You may not believe us at first, but trust us when we say that the lining of the most important decisions you make about your suit during the tailoring process.
Yes, we hear you, you can’t even see the lining from the outside of the suit… But don’t for a minute think that means it won’t have an impact on how your suit looks.
There are four key reasons why you should take time to consider which type of lining is right for your suit.
1. It will impact on how comfortable your suit is
The lining is on the inside of your jacket, which means it plays a very big role in how comfortable your suit is. The nicer your lining fabric, the more comfortable you are likely to be when wearing it.
The general advice here is to choose fabrics with high natural fibre content as these are likely to be more breathable and less likely to produce static electricity.
2. It will impact on how warm/cool your suit is
It goes (almost) without saying that the fabric you choose to line your suit with will make a difference to how warm or cool that suit ends up being.
Winter weight suits are likely to be best matched with wool based lining fabrics, whereas summer weight suits call for linen or cotton based linings.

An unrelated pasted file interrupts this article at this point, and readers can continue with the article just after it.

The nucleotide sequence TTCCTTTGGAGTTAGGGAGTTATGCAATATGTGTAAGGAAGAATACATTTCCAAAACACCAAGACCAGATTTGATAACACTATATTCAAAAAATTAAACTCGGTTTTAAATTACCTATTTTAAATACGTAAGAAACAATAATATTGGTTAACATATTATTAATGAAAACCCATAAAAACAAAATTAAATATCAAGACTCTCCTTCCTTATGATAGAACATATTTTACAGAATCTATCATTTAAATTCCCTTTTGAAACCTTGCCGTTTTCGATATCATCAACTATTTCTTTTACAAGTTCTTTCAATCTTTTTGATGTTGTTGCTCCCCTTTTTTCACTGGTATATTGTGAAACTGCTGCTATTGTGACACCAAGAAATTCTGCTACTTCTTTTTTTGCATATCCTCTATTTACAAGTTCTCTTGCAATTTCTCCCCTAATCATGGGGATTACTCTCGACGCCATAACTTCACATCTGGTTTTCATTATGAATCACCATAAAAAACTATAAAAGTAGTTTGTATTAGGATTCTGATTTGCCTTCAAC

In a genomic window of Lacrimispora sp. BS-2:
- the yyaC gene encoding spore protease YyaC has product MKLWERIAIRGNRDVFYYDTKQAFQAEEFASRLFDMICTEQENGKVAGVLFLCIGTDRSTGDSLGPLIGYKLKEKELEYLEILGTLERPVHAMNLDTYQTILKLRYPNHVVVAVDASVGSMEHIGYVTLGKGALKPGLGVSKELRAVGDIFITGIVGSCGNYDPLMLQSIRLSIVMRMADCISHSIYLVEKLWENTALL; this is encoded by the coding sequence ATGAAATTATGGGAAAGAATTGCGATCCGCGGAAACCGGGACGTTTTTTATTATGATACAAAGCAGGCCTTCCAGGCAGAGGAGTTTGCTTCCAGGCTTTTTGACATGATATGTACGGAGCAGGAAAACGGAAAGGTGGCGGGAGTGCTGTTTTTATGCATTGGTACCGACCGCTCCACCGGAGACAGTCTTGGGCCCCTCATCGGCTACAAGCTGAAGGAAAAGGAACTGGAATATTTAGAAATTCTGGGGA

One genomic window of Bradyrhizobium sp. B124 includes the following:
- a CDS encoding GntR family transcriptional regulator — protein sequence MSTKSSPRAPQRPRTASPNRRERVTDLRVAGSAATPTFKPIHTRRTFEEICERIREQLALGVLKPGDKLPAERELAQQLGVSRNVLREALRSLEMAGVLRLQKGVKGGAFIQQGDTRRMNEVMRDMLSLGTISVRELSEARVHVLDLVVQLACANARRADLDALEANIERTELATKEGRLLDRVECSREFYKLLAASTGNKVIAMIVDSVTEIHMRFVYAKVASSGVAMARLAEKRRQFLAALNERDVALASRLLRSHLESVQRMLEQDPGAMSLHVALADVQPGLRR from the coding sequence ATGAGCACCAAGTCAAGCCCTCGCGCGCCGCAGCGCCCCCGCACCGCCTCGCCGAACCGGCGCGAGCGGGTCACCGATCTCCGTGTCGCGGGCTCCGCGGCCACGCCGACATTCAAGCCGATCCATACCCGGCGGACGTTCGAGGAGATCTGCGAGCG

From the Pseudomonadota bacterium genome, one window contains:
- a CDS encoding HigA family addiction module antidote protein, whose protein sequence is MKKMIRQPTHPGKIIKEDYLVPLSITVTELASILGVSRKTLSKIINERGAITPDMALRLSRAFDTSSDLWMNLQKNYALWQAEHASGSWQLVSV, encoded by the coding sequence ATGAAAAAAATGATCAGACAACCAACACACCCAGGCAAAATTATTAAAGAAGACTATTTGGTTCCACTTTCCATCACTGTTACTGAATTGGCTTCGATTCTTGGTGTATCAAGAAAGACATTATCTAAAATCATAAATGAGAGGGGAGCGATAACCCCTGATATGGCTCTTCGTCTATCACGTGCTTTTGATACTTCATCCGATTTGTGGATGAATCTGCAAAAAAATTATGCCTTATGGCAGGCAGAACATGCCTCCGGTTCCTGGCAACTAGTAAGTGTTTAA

3. It will impact on how your suit hangs
You may not be able to see a lining from the outside of a suit, but you can tell whether a suit is well or poorly lined just by looking at it.
The lining fabric you choose, as well as whether a jacker is unlined, partially lined or fully lined, will have a big impact on how it hangs on your frame.
4. It will impact on how your jacket looks when it’s unbuttoned
Of course, when you have your suit jacket unbuttoned, it’s likely that some of the lining fabric will be visible to other people. For this reason, the colour or print of the lining does contribute significantly to the overall look of your suit.
Your own personal style, as well as the context of where you plan to wear your suit, will help you decide whether to go for a bold or subtle lining choice.
Want to read more about our bespoke tailoring process? Here’s how it all works.